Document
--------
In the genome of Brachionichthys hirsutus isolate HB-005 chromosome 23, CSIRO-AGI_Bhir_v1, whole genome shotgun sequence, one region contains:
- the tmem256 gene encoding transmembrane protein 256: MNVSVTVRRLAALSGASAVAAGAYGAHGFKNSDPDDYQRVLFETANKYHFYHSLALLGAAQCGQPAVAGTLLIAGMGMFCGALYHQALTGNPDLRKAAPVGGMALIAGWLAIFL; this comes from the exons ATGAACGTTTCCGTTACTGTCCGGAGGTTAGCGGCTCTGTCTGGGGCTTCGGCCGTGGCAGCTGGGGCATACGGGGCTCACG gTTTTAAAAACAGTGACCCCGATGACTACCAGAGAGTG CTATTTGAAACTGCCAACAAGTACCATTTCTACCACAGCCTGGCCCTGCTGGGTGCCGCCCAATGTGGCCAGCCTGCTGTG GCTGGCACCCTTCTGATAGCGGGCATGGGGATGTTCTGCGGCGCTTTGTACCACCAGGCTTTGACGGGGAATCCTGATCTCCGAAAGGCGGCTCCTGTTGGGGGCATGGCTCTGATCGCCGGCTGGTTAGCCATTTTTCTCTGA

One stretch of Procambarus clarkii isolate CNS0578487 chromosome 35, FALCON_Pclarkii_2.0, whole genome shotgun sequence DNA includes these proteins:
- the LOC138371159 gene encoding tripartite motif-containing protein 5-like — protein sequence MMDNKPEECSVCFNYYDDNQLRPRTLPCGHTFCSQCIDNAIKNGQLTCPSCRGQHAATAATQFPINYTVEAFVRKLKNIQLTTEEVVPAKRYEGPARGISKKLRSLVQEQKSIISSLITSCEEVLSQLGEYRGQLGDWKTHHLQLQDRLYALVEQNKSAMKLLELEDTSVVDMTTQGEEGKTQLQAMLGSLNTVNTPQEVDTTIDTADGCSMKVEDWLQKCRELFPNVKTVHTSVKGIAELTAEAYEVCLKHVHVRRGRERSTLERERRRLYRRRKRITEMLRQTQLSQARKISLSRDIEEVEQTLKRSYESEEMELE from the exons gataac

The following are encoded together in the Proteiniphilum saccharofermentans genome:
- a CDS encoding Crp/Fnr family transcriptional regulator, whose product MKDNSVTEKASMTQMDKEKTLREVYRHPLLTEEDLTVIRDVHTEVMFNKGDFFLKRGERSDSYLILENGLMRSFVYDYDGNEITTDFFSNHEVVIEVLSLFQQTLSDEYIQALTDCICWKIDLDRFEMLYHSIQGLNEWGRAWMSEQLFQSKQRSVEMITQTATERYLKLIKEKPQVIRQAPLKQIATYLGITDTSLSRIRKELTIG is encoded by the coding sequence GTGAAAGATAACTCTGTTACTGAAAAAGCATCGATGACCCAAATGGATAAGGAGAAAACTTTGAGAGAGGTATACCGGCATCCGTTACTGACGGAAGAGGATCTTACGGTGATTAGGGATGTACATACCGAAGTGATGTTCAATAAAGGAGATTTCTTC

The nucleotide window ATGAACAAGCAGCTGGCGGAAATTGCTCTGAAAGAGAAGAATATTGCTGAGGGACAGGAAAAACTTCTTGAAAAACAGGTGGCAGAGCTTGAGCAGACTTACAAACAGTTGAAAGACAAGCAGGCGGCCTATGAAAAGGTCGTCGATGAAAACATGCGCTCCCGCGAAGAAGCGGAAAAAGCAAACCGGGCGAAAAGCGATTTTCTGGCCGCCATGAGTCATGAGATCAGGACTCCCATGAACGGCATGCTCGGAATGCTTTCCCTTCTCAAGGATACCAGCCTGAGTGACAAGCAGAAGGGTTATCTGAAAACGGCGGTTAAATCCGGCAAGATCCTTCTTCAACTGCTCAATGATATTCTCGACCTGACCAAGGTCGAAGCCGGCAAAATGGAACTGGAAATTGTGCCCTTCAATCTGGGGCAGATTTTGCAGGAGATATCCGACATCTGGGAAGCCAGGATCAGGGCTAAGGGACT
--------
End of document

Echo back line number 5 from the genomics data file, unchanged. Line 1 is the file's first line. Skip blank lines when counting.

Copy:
The following are encoded together in the Proteiniphilum saccharofermentans genome: